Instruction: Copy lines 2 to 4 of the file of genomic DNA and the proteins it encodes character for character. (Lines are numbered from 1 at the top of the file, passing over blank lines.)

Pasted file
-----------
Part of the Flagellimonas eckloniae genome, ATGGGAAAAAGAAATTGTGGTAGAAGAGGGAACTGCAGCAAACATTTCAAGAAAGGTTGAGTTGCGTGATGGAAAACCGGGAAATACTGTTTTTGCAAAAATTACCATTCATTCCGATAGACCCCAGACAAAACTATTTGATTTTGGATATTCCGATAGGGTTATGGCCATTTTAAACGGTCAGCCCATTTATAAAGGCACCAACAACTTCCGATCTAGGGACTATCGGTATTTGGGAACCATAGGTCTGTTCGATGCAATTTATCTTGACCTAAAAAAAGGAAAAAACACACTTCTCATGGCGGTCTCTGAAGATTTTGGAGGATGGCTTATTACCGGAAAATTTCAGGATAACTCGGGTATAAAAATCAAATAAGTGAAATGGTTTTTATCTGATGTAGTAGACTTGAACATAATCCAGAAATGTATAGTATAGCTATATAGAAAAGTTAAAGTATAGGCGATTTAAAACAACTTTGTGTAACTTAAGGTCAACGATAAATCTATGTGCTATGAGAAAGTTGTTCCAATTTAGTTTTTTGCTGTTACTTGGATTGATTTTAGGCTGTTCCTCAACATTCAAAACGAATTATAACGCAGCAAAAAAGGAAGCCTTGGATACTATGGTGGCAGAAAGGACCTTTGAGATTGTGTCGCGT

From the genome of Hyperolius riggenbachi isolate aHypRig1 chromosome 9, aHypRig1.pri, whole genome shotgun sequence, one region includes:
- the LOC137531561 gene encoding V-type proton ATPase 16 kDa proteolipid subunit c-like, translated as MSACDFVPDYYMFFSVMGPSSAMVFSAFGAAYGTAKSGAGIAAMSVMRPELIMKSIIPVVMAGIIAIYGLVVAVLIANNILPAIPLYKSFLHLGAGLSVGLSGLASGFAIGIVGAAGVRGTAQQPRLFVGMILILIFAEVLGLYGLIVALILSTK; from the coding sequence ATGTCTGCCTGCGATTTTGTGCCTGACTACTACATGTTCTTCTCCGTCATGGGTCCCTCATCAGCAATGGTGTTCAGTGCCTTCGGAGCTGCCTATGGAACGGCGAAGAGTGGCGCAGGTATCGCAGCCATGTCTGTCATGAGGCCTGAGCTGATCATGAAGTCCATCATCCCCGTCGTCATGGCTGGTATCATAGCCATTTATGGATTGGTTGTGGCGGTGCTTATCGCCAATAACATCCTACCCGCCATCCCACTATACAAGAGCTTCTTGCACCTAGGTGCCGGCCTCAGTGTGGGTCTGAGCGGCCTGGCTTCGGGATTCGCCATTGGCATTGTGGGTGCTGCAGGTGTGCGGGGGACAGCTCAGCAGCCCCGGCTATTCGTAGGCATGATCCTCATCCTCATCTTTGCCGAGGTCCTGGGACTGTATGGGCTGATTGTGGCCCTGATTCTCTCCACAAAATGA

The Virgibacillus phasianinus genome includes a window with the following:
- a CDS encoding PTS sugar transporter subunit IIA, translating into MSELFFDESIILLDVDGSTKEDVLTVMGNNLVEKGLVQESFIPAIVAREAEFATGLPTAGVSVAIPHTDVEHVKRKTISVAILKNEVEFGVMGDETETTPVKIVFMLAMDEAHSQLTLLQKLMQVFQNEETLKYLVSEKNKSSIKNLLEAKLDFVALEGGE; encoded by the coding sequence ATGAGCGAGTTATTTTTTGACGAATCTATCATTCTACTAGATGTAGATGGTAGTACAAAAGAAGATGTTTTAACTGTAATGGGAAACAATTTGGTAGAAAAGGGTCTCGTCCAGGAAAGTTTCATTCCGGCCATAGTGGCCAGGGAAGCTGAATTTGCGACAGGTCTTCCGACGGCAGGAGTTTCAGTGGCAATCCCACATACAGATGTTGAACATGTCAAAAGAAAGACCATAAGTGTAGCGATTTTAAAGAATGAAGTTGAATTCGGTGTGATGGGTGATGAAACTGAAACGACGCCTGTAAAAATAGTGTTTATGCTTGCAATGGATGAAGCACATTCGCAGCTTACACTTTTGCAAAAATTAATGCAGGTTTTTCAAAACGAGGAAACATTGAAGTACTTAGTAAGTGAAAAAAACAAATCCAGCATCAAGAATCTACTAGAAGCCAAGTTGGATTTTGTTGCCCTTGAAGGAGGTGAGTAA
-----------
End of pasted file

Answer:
From the genome of Hyperolius riggenbachi isolate aHypRig1 chromosome 9, aHypRig1.pri, whole genome shotgun sequence, one region includes:
- the LOC137531561 gene encoding V-type proton ATPase 16 kDa proteolipid subunit c-like, translated as MSACDFVPDYYMFFSVMGPSSAMVFSAFGAAYGTAKSGAGIAAMSVMRPELIMKSIIPVVMAGIIAIYGLVVAVLIANNILPAIPLYKSFLHLGAGLSVGLSGLASGFAIGIVGAAGVRGTAQQPRLFVGMILILIFAEVLGLYGLIVALILSTK; from the coding sequence ATGTCTGCCTGCGATTTTGTGCCTGACTACTACATGTTCTTCTCCGTCATGGGTCCCTCATCAGCAATGGTGTTCAGTGCCTTCGGAGCTGCCTATGGAACGGCGAAGAGTGGCGCAGGTATCGCAGCCATGTCTGTCATGAGGCCTGAGCTGATCATGAAGTCCATCATCCCCGTCGTCATGGCTGGTATCATAGCCATTTATGGATTGGTTGTGGCGGTGCTTATCGCCAATAACATCCTACCCGCCATCCCACTATACAAGAGCTTCTTGCACCTAGGTGCCGGCCTCAGTGTGGGTCTGAGCGGCCTGGCTTCGGGATTCGCCATTGGCATTGTGGGTGCTGCAGGTGTGCGGGGGACAGCTCAGCAGCCCCGGCTATTCGTAGGCATGATCCTCATCCTCATCTTTGCCGAGGTCCTGGGACTGTATGGGCTGATTGTGGCCCTGATTCTCTCCACAAAATGA

The Virgibacillus phasianinus genome includes a window with the following: